The No Closet Garment Rack Closet (19 Winning Examples + Where To Buy Them)
[One of the most consistently read posts here on LS is the one titled No Closet? No Worries; 4 Options for Faking It. That this is one of the most highly sought posts comes as no surprise to all of us, I’m sure. As of late, I’ve been getting a great many requests to elaborate on the post by way of specifics. I sense such lost souls/closet lack-ers are looking for more direction a la, “This is what it can look like, see?” And, “Here, buy this one.” And so, in the interest of being of maximum service, I’m elaborating on the four options in four separate posts, each one ripe with particulars.]
I shall now attempt to convince you of how useful and (dare I say it?) glam the clothing rack closet can be by bombarding your eyeballs with the following 19 examples.
1. Rachel of A Beautiful Mess took an under-used corner, added a garment rack, some unobtrusive shoe shelves, and a few hooks for accessories and ended up with an almost bona-fide closet space.
2. Sophia of Fashionphia comes at the no-closet dilemma from all angles: two garment racks constitute the majority of clothing storage, while a hanging organizer holds accessories, and an added dresser provides a place for additional folded items, as well as jewelry and a bit of makeup.
3. Christina of Passions For Fashion enlisted the help of her mister to construct this garment rack–one that is surely long enough to hang all the clothes.
4. Beth via Oh Joy! uses the benefit of staggering heights to create the feel of a more multi-dimensional closet. Plus, lowering the second rack allowes her to make use of the shelf atop it.
5. Alaina of Live Creating Yourself combines a garment rack, a vertical bookshelf for shoe storage, and a dresser to complete a closet out of thin air.
6. Maria of Vanilla Scented a corner come closet created by strategic situation of clothing rack to create a separate area.
7. M-occa‘s approach is one I can get behind. It’s realistic, easy, and neat. One clothing rack w. shelf + one shelf unit = hanging, folded, and shoes, handled.
8. Heidi Lundsgaard just went ahead and lined a wall in garment rack.
9. And Valerie Killeen (via Refinery 29) did much the same. Two garment racks side by side provide generous clothing storage space, while the flag tell us: hey, she’s a patriot!
10. Kate Foley (via Refinery 29) got herself a rack with shelf, and now she has clothing hung and shoes off the floor.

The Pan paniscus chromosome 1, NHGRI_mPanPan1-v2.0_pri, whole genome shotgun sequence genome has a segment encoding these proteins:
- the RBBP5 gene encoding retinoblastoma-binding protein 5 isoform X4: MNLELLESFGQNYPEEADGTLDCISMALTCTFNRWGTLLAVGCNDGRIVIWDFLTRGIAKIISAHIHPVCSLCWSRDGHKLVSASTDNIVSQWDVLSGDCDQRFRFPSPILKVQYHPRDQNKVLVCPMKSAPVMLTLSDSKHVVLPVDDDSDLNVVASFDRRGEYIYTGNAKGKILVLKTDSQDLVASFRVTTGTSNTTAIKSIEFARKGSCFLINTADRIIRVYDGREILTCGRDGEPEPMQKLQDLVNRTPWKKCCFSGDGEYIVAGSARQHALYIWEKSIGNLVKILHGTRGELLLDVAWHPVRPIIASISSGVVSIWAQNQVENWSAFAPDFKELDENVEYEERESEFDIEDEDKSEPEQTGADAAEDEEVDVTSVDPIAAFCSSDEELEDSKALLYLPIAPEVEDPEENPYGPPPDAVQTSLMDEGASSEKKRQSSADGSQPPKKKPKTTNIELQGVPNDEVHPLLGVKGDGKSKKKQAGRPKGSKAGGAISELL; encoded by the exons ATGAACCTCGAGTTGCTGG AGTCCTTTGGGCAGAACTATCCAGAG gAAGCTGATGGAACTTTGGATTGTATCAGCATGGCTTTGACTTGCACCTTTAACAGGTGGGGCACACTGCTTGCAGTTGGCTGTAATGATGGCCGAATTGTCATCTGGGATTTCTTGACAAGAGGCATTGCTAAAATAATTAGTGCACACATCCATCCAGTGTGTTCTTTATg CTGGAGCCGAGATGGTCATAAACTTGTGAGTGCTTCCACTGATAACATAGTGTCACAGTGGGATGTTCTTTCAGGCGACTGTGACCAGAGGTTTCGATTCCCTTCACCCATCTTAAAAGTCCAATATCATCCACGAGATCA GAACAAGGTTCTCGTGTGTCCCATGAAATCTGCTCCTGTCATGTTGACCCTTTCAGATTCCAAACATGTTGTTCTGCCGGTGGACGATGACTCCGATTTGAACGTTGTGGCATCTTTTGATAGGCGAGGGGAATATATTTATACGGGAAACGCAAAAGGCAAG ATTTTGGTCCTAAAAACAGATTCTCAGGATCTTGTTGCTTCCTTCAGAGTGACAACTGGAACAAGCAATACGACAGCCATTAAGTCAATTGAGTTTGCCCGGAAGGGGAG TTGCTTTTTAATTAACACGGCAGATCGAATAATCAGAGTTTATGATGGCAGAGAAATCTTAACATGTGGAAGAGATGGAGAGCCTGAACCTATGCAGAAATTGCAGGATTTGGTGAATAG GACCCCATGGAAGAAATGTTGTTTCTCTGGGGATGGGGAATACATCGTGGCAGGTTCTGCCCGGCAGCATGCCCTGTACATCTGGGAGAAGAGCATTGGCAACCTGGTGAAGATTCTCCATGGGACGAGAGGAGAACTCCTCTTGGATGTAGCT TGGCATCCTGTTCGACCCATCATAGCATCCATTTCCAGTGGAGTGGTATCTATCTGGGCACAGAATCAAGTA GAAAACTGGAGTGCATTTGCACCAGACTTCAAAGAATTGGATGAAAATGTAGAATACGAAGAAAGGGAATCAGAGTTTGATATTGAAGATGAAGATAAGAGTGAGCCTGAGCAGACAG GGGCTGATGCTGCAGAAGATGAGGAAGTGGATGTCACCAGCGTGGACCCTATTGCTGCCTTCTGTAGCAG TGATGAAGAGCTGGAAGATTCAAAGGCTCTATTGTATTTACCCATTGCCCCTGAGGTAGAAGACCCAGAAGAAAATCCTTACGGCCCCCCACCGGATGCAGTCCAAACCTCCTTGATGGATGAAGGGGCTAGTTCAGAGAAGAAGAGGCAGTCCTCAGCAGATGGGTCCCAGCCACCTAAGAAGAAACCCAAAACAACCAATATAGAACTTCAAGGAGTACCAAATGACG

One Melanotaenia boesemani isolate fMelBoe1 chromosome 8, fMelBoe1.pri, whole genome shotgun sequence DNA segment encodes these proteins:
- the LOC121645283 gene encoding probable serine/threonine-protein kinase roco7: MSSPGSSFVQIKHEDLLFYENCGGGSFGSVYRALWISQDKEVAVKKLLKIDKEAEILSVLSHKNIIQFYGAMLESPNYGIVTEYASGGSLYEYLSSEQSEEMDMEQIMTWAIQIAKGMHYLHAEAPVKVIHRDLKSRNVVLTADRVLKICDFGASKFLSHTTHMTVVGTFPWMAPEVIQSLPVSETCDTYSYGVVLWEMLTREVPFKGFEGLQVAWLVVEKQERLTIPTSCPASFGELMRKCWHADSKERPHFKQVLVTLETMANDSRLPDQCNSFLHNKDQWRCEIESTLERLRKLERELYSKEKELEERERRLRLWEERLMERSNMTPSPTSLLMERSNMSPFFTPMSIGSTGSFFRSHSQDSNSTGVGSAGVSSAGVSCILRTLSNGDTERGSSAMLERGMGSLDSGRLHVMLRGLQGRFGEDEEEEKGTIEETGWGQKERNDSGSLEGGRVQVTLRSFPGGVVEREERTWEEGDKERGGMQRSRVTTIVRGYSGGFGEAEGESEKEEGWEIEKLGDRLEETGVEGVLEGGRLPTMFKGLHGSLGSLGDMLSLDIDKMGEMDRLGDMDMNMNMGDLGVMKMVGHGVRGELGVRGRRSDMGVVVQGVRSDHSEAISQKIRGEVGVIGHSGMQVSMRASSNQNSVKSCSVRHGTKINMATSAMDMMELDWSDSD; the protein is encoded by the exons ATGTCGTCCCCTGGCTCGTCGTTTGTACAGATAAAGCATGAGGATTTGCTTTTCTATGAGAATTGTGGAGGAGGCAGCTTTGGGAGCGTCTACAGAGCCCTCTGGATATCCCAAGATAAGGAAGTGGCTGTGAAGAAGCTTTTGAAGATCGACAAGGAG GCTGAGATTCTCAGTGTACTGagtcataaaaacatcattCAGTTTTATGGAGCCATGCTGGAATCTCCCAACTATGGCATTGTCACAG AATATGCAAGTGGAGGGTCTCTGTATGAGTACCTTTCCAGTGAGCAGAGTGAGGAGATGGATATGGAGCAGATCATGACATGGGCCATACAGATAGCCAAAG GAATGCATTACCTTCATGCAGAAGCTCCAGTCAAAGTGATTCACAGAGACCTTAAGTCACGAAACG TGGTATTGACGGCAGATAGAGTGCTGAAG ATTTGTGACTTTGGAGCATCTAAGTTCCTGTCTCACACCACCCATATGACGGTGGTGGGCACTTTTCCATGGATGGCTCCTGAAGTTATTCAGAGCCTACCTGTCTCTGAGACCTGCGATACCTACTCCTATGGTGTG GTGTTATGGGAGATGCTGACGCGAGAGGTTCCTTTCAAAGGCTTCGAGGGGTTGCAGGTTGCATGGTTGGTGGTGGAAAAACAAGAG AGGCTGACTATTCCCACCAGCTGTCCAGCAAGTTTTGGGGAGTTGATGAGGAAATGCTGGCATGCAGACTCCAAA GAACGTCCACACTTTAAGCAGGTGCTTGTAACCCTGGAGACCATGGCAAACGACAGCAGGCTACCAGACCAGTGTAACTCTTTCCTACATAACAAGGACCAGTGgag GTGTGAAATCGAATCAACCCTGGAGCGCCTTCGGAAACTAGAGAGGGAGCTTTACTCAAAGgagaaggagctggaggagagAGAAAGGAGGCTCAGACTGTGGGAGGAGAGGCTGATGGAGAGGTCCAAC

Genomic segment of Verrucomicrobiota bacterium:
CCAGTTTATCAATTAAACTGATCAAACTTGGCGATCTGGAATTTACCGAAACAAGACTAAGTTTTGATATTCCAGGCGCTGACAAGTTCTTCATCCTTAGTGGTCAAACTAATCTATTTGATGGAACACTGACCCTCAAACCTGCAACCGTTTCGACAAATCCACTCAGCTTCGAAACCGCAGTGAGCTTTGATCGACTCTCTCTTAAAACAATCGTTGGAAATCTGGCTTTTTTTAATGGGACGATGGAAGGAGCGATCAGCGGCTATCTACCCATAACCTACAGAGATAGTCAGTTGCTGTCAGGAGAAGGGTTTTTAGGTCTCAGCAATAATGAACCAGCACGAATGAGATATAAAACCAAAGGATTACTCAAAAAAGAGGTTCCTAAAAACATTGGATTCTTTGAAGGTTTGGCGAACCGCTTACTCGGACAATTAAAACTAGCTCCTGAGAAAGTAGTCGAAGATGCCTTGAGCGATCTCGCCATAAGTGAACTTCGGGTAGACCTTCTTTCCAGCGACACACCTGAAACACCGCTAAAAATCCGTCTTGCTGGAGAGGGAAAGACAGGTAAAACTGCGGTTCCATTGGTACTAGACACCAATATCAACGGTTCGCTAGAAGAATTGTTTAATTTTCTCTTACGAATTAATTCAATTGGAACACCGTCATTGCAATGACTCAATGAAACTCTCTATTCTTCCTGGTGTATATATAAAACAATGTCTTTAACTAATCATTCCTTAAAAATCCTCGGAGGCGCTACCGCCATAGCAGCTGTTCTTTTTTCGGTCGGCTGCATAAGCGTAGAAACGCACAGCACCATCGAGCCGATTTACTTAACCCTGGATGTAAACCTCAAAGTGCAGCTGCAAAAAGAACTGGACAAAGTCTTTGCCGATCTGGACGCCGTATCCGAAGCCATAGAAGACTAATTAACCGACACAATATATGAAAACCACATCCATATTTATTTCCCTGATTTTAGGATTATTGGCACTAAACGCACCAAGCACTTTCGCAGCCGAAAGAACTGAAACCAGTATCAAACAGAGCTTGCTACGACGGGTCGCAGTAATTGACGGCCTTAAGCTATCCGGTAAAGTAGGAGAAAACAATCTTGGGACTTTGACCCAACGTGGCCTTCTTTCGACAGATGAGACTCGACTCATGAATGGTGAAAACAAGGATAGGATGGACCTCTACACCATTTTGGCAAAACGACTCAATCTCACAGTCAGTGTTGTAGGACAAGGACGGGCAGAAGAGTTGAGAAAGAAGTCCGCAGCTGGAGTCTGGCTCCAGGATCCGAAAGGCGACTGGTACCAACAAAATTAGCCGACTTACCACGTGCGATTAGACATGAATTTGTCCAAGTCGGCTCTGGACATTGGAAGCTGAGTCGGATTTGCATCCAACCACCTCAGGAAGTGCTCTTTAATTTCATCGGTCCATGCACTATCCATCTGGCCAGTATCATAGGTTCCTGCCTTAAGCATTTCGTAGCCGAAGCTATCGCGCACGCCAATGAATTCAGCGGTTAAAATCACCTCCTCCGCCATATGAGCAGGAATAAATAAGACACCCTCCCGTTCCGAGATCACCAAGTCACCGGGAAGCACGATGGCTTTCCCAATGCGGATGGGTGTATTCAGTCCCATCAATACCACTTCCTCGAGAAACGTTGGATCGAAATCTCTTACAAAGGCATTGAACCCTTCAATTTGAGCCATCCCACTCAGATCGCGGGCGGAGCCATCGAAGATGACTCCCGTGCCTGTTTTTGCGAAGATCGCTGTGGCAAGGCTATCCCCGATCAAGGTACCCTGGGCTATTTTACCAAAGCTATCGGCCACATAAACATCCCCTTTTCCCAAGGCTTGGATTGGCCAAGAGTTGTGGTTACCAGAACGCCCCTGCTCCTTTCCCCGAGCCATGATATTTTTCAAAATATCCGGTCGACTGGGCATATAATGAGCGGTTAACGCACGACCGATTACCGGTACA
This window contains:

11. Sarah Sherman Samuel DIY’s the garment rack with impressive results.
12. Rachel of Smile and Wave took the clothing rack and turned it into Trix (for kids).
13. Lea of Butik Noe‘s (via Jamaica Byles) closet gets my nod as one of the winningest of the bunch. Two garment racks provide ample opportunity for clothes hanging, and are scooted right up against the wall so as not to eat up any unnecessary space. At the base, lady Lea has two wooden cubby units on casters, giving her the perfect place to keep shoes, bags, and ostensibly also folded items.
And it’s all just squeezed into her bedroom:
14. Lisa Marie of Up The Wooden Hills (via Fine Little Day 1 & 2; Sofia Bystrom for Up The Wooden Hills) makes one thing abundantly clear: sometimes, you’ve just gotta put them wherever you can, even if it’s not in one place.
15. Douglas Friedman ensures us that clothing rack closets aren’t just for ladies.
16. And Crate and Barrel emphasizes the point further.
17. Jenna Lyons (in Domino Magazine via Habitually Chic) is here to dispel the notion that clothing rack closets are less than preferable; indeed, despite having what must be a generously sized space, she appears to willingly opt for the garment rack route.
18. Following suit is Olivia Palermo (via Stylecaster).
19. Finally, Monica Rose (via The Coveteur) proves that one doesn’t need any pre-established closet space in order to attain one. With a combination of racks and free-standing shelf units, she assembles a rather perfect clothing storage corner.
And now, it’s onto the goods. If you, dear antelope, are woe-as-me-ing your way through life, so lacking in a closet as you are, cheer up–the answer is only a rack away:
Annie Traurig was born with the ability to see order through clutter. As a child, she spent playdates organizing friends’ closets and packing their duffle bags for summer camp.
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